Pronunciation Matters
Sample Teaching Plan and Teacher Script

For a Pronunciation Matters Lesson



Diagnosis of Students' Difficulties

Before providing any focused instruction, you should diagnose students' difficulties in English pronunciation (and listening comprehension) or have them diagnose themselves. Materials and guidelines for conducting this diagnosis are provided in the "Diagnosis of Difficulties" section of this website


Initial Presentation and Practice

Pronunciation Matters lessons can be used in a variety of ways. The exact procedure you use in your class is up to you as the teacher. What follows is a generalized list of steps you may wish to follow. These steps are illustrated with video clips (taken in various pronunciation lessons in different classes) that you can see by clicking on the links in the text below, as well as the “Sample Teaching Plan” and “Sample Teaching Script” sections of this website.

From step nine on, these steps are not necessarily sequential. Also, it is certainly not expected that you will go through all these steps in one class period. Sensitivity to your students’ learning styles, with corresponding flexibility and variety, will produce the best results.

**Note: If the videos will not play, make sure Quicktime is up to date, or try a different internet browser. We recommend Firefox.

Jump to a section:


1. Select appropriate unitsClick to play video(click to play video)

    Based on the results of the diagnosis of students' difficulties in English pronunciation (see guidelines in the "Diagnosis of Difficulties" section of this website), select appropriate units from Pronunciation Matters for use with the whole class or with individuals (see tutoring variations below).

2. StartClick to play video(click to play video)

In class, announce that you are going to tell a short story.


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3. Tell (or play) the storyClick to play video(click to play video)

    Use your own words or read the story aloud (or play the recording). In your presentation, relate the story with feeling and (when appropriate) a touch of drama. If you tell the story in your own words, be sure to get the wording of the “contrasting sentences” correct.


4. Draw picturesClick to play video(click to play video)

    When the story reaches the right point (indicated by the number in the printed story), you should begin drawing the appropriate picture (following the model chalkboard pictures provided for each unit). It may be even better to get a student volunteer to draw the pictures while you are telling the story.


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5. Convey meaning and model pronunciationClick to play video(click to play video)

    Even before the drawing is finished, the students may wish to guess—based on the context of the story and/or the emerging drawing itself—what it is. When it is finished, make sure everyone understands what the drawing represents. At the same time, model the correct pronunciation of corresponding key words.


6. ContinueClick to play video(click to play video)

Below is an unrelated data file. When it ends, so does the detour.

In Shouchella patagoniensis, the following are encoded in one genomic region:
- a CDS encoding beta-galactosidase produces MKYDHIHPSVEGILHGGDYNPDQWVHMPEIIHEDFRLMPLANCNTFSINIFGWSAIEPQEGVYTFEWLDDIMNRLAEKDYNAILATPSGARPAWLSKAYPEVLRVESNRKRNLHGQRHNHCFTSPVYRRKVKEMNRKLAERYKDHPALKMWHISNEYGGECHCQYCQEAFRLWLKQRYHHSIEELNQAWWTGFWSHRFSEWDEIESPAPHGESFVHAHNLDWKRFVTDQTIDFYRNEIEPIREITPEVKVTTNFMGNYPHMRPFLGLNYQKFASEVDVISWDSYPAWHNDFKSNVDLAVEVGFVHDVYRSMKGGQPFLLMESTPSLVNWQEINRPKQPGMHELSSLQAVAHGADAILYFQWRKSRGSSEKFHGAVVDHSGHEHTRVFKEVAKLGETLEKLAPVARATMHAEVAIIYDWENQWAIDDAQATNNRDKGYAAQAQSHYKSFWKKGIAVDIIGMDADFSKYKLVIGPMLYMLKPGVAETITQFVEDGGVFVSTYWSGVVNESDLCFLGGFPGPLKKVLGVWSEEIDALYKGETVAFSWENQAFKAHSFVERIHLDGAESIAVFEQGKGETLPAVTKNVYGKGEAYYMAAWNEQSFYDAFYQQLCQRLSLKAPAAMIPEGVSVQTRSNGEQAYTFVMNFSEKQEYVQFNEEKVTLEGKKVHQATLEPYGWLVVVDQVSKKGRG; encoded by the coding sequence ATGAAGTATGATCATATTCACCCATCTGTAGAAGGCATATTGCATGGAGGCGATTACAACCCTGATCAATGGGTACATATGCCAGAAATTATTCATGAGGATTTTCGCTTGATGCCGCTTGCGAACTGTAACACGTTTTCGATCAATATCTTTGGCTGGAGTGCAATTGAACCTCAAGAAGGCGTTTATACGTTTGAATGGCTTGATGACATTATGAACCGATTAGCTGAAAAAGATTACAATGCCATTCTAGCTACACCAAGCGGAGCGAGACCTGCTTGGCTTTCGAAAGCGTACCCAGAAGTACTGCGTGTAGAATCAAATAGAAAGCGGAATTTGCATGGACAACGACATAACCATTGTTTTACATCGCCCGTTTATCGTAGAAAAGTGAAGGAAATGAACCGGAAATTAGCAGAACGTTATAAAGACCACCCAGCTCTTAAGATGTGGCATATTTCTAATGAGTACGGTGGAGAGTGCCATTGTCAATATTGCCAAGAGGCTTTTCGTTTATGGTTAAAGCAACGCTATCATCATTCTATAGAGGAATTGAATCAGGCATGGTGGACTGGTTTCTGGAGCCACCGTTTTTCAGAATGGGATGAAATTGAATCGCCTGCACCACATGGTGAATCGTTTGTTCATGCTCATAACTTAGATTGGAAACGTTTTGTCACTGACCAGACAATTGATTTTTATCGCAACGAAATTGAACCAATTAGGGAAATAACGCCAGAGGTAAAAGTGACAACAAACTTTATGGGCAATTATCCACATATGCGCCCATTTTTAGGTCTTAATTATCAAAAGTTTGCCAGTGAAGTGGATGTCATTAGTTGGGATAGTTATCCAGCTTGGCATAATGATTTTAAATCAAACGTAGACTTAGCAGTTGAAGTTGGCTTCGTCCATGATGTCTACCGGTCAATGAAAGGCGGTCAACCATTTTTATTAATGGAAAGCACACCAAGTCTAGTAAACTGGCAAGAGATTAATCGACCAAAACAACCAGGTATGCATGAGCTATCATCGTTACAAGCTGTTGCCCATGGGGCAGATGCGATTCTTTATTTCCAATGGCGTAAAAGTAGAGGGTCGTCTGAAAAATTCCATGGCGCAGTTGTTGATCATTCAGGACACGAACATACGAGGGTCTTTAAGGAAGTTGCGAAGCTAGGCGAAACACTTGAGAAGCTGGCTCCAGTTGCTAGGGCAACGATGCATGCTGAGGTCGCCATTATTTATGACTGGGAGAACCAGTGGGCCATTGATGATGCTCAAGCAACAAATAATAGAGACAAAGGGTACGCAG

Go on telling/reading the story, and drawing other pictures in the same way at the appropriate times. Elicit key words from the students, model these words clearly yet naturally, and discuss their meanings as needed.


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7. Present and focus on contrasting sentencesClick to play video(click to play video)

    At the end of the story, ask the students to respond to your next utterances (the contrasting sentences) by using the appropriate rejoinders. For example:

    Contrasting sentences
    Rejoinders
    T: Mr. Green was bitten. S: By the dog.
    T: Mr. Green was beaten. S: With a stick.

    The rejoinders may be written on the board next to the pictures. If you are using an overhead transparency of the Pronunciation Matters page, you need only point to the appropriate words and pictures.

    Once students understand the context, the key words, and the rejoinders, have them write the appropriate key word(s) in each of the blanks in the “Contrasting Sentences” section. Writing in the words this way will focus students’ attention on them and increase their understanding as well as involvement.


8. Provide varied contrastive listening practiceClick to play video(click to play video)

    Provide listening practice by randomly choosing and saying one of the contrasting sentences and requesting students to respond in any or all of the following ways:
    1. Marking their books with a check (or number, if you do this practice repeatedly) in one of the boxes provided in front of the two contrasting sentences in their books, depending on which sentence you said.
    2. Pointing to the picture on the chalkboard that corresponds to the sentence you just said.
    3. Making a meaningful gesture that represents the sentence or its rejoinder (e.g., in unit V1-B, hand motions to indicate a dog biting or a man swinging a stick).
    4. Saying the corresponding rejoinder aloud.
    You may ask students to respond individually or in small groups. Try to create a fun, game-like atmosphere as you do this.

    After one individual or group has responded, you may involve other students or groups by asking them to confirm the correctness of the initial response. In other words, turn to someone else and ask them, "Do you agree?" This step increases involvement and often creates additional interest when the respondents disagree.

    Continue this practice until most students have demonstrated an acceptable degree of mastery in distinguishing between the two contrasting sentences when you speak them.


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9. Move on to speaking practice